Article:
Assessing the Value of Chapel Services at a Mental Health Hospital

An Exploratory Study


  • Noel Tiano Te Korowai Whāriki
  • Kath Maclean Te Korowai Whāriki



mental health, chapel services, spiritual practices, satisfaction


This pilot study aims to explore perspectives of service users regarding the chapel services at a regional provider for forensic, mental health rehabilitation and intellectual disability services in New Zealand. Adult clients and staff were invited to fill out a brief questionnaire which focused on five key participants’ satisfaction with chapel services. Interviews were conducted to investigate what spiritual practices they found helpful. The results showed a high rate of overall satisfaction amongst the 33 respondents. Ninety four percent felt welcomed, 85% felt hopeful, 97% felt safe, 82% connected with God or higher power and 88% connected with others. Helpful spiritual practices included rituals, social support, meaningful activities and insights gained into their growth. Further studies on faith, gender and culture amongst the various mental health services including clients in locked units were recommended. As well, spiritual care services could be more integrated with other healthcare disciplines.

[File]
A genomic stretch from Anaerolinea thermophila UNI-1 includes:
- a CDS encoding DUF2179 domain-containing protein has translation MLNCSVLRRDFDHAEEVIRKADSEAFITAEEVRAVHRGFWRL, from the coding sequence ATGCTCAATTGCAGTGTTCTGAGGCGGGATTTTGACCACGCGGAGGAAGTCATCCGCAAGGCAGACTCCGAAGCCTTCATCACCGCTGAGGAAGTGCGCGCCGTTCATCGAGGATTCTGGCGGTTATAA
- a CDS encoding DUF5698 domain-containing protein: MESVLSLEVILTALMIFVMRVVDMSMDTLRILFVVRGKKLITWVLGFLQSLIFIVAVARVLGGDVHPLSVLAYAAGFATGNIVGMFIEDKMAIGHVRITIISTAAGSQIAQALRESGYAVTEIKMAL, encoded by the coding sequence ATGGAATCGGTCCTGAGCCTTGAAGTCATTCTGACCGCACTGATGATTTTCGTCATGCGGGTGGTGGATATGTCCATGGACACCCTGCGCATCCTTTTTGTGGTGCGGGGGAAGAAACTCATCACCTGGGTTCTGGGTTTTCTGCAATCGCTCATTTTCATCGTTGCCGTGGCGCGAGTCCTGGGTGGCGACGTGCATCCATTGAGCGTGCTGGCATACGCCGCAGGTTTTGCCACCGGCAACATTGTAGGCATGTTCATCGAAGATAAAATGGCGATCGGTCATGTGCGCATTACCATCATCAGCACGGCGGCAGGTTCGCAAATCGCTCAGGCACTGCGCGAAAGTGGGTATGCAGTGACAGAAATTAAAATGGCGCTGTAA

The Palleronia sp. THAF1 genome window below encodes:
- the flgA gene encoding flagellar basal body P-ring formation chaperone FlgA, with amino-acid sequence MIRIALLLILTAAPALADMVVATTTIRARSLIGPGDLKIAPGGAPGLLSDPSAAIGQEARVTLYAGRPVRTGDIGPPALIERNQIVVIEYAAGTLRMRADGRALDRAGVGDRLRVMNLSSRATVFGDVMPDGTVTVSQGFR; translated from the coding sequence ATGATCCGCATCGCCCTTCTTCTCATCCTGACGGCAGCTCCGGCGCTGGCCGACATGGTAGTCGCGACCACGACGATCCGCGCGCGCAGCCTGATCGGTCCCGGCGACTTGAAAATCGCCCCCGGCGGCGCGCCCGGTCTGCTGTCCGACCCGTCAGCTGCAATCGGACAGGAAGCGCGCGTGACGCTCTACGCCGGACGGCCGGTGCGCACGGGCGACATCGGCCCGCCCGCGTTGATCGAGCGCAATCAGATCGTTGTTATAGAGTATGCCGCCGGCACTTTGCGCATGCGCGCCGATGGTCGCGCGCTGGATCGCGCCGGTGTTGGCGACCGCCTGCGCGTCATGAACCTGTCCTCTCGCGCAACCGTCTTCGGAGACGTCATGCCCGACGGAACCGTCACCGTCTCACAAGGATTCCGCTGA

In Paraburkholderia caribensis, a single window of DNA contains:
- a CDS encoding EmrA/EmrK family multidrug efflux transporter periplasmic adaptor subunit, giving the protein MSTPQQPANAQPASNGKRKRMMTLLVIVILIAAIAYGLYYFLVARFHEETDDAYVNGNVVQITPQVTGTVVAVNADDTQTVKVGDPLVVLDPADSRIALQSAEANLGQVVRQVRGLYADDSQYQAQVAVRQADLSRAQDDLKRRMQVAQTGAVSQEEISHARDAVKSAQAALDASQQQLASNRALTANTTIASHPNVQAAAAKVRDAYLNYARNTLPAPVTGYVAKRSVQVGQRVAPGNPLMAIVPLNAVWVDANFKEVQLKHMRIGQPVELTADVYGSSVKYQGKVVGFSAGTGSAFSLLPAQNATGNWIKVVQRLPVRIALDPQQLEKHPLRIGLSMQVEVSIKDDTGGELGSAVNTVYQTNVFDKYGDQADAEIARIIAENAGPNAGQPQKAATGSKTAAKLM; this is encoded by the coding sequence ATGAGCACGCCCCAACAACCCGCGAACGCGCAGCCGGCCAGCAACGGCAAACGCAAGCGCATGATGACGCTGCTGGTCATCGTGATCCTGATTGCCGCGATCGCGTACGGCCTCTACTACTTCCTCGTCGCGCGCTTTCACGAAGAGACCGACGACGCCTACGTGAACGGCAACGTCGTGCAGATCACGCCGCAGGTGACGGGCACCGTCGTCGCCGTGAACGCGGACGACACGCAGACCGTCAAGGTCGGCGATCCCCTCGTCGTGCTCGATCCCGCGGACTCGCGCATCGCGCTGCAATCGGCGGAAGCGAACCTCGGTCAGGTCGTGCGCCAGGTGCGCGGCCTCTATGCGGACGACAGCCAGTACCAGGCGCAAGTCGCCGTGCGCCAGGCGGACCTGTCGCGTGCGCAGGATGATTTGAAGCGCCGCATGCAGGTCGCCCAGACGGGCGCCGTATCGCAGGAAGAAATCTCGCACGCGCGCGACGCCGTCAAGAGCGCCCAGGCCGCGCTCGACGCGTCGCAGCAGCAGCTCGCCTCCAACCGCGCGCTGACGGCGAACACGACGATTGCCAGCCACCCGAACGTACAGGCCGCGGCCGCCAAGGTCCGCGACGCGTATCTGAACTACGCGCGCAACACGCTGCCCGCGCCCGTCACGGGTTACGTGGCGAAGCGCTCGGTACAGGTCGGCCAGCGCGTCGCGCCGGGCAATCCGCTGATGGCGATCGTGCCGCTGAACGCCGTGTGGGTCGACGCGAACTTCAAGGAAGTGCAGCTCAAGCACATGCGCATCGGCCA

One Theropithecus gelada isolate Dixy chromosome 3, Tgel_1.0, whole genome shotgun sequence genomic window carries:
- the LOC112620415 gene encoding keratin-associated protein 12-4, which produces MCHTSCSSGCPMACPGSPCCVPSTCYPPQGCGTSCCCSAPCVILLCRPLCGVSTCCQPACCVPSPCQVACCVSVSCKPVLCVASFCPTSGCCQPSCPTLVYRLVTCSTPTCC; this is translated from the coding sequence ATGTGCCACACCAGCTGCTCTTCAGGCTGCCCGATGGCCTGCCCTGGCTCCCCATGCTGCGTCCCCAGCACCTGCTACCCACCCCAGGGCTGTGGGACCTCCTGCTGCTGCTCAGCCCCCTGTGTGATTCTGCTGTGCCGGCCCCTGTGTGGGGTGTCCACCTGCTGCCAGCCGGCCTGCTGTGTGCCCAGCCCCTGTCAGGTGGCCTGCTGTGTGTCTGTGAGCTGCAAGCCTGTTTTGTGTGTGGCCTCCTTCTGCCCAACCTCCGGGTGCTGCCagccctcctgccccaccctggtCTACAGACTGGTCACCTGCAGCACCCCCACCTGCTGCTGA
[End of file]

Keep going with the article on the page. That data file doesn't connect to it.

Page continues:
Author Biographies

  • Noel Tiano, Te Korowai Whāriki

    Noel Tiano, ThD, MSCW is a chaplain employed by the Interchurch Council for Hospital Chaplaincy within Te Korowai Whāriki, which is a provider of forensic mental health services, inpatient rehabilitation and youth services in New Zealand.

  • Kath Maclean, Te Korowai Whāriki

    Kath Maclean, MHSc is a chaplain employed by the Interchurch Council for Hospital Chaplaincy within Te Korowai Whāriki, New Zealand.


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How to Cite

Tiano, N., & Maclean, K. (2015). Assessing the Value of Chapel Services at a Mental Health Hospital: An Exploratory Study. Health and Social Care Chaplaincy, 3(2), 191-200.